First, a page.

This Lawyer Should Wear a Stethoscope

In many ways healthcare reform is a financial matter, and where a financial landscape is changing, good legal counsel is needed to pay close attention—which is what Accretive Health’s Daniel Zaccardo does best

Not too many law students think they will one day help sick people get better. That’s what medical school is for, right? Not entirely. Doctors, nurses, therapists, and all other allied health professionals are the most important people in the delivery of healthcare services. But if recent history has shown, it is that the financial side of healthcare can be a matter of great significance for millions of people. And where money matters, so too do lawyers.

Daniel Zaccardo, Accretive Health
Daniel Zaccardo, Accretive Health

Daniel Zaccardo, senior vice president and general counsel for Accretive Health, knows how this works. “My vision of what lawyers did came from LA Law,” he says, referencing the television series that ran from 1986–1994. “After a few weeks I learned it wasn’t.”

What the remaining two years and fifty weeks of law school taught him—and his career since—is that business law is about making things happen. Before joining Accretive, Zaccardo was associate general counsel for ADP, the payroll processing company, and before that, he worked in mergers and acquisitions for a New York law firm. Each position enabled him to touch people’s lives and livelihoods. But working in a healthcare-related business—in a time of significant, systemic change—took that to a whole new level.

Accretive is a provider of revenue cycle management services to hospitals. That includes the management of patient admissions, insurance verification, medical coding, billing, and collections primarily from insurance companies and government payers and, therefore, hospital cash flow.

But perhaps the part of Accretive’s work with hospitals that gets really interesting—and which involves Zaccardo—is the value-based reimbursement model and Accretive’s new services to help its clients with that new model. VBR is the part of the Affordable Care Act (ACA, or “Obamacare”) that is designed to whittle down costs for healthcare service delivery. It replaces the entrenched fee-for-service structure, where each provider and prescribed services, devices, and hospital stays would rack up charges with no set limits. Under the VBR system, the full cycle of care for an illness, injury, or condition has to stay within reasonable cost parameters. If the expense of a patient’s care exceeds that limit, the provider will not be fully reimbursed by insurers for all expenses. But if the expense is less—if the illness or injury was managed to a good health outcome, but at a cost below the limit—the provider earns a profit.

This is a hugely important, if not disruptive, component of the ACA. Accretive’s own 2015 whitepaper on the topic (“The Provider Crossroad to Value-Based Reimbursement”) explains how this system had replaced fee-for-service care in 8 percent of providers in 2014 and will grow to 25 percent of providers by 2017 and 50 percent by 2020.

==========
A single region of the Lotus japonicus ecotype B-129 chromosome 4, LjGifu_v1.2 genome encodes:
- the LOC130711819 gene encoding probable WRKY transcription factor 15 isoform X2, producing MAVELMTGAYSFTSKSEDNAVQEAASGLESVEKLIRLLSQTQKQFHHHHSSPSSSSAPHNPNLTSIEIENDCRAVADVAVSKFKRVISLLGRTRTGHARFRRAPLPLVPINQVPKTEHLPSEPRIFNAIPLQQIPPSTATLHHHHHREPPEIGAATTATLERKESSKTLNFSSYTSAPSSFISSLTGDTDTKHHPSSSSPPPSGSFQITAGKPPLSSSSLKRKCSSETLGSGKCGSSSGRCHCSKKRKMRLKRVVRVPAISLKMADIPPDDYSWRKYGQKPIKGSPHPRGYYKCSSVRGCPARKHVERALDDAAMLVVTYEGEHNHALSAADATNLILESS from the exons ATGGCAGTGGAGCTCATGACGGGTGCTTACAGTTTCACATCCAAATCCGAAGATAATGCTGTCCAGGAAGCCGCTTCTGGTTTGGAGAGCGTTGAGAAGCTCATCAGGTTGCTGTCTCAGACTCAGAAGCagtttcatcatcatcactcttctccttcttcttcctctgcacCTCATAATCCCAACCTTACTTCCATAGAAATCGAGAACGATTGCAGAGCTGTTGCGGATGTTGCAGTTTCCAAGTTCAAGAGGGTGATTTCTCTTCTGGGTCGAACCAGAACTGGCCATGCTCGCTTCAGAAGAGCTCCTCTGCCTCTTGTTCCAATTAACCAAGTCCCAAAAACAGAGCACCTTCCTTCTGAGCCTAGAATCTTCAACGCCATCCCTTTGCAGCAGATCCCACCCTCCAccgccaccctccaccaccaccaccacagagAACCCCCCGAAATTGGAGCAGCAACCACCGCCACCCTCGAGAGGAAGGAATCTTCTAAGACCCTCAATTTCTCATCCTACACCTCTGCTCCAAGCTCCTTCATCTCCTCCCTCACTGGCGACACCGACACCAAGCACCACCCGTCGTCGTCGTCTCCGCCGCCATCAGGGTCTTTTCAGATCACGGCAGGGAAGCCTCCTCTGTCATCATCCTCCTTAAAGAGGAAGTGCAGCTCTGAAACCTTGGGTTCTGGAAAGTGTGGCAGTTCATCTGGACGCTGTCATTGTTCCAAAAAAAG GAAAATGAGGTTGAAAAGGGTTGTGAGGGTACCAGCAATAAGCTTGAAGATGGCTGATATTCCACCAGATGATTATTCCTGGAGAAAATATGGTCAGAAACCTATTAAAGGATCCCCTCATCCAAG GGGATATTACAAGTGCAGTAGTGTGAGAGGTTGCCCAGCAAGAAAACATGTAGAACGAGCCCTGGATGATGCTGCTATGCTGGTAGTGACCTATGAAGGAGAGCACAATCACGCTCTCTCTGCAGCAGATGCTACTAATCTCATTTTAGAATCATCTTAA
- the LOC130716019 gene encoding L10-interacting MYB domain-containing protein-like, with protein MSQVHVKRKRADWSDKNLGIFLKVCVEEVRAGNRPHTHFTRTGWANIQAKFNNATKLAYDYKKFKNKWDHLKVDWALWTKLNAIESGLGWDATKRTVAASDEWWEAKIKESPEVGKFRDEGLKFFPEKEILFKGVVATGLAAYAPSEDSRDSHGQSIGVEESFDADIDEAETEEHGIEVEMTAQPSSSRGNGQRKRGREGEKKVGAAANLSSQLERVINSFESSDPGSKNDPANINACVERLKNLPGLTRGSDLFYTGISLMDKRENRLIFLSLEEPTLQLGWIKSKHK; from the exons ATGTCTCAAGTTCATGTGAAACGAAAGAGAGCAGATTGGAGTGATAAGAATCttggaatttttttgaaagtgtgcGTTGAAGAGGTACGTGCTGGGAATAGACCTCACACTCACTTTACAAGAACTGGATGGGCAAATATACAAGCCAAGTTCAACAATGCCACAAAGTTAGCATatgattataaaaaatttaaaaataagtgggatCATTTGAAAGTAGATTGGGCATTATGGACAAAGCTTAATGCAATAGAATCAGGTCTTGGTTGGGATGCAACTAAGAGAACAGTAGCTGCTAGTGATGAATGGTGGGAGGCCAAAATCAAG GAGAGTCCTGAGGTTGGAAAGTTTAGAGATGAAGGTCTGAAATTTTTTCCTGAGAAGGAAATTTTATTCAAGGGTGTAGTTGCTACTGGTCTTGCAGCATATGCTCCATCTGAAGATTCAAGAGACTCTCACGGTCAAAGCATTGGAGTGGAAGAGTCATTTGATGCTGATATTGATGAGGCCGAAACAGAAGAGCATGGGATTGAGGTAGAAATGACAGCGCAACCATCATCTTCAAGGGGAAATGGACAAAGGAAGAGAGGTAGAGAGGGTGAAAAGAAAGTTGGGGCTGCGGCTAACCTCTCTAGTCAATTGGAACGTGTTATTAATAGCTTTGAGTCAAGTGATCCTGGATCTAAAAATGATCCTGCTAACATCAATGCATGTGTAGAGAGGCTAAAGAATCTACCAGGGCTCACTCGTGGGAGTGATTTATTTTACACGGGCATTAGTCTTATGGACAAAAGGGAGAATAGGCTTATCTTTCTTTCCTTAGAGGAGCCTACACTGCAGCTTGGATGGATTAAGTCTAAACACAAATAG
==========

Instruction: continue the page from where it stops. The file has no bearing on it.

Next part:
“That’s a big change in a short period of time for how providers deliver healthcare in the US,” Zaccardo says. “We are helping our clients get their arms around this, helping them figure out how to do a more coordinated approach. It’s disaggregating some providers, which leads to more M&A activity in many cases.”

So that’s where financial health plays an important role. Note that Accretive services more than ninety hospital systems across the United States, responsible for managing the revenue cycle functions for about $17 billion annually in billings for those providers. How it successfully manages those functions plays a critical role. As Zaccardo explains, most of the hospitals Accretive services are nonprofits operating on very thin margins. The influx of more patients easily affects both costs and revenues, but in complex ways.

“On the one hand, Obamacare signed up millions more people in insurance plans,” Zaccardo says. “But many more patients have higher-deductible plans, meaning a higher percentage of billings are to patients and not insurers.” This, he says, places greater stress on individuals as well as the system. Consequently, Accretive’s services have a larger role in managing the hospital’s collections from both patients and their insurers. Without adequate payment for services, those hospitals would fail at their mission to meet the needs of their communities (several dozen hospitals, mostly in rural areas in states that did not expand Medicaid coverage, have been shuttered in the past four years).

It is another way of saying the regulatory environment is driving much of the size and scope of Accretive—so much so that the top attorney has a big role to play in how the company plans for the future. While there is a separate compliance officer, Zaccardo’s task includes staying abreast of changes in the regulatory environment. “I have to look around corners to see if there will be changes in the regulations and rules that affect our clients and how we operate our business,” he says. “That’s part of my role.”

Such responsibility spells in part the rise of the general counsel as a businessperson. “GCs have morphed from legal advisers to business strategists,” Zaccardo says. “So much more of what we do has to be seen through the lens of legal and business risk.  Early in my career, I used to be relegated to just the law. But now I have an equal seat at the table with executives. From the conversations there, you wouldn’t necessarily know I’m a lawyer.”

The Zaccardo of decades ago, studying for the LSATs, might be surprised and intrigued by what he does in 2016, as general counsel roles continue to expand in the healthcare industry.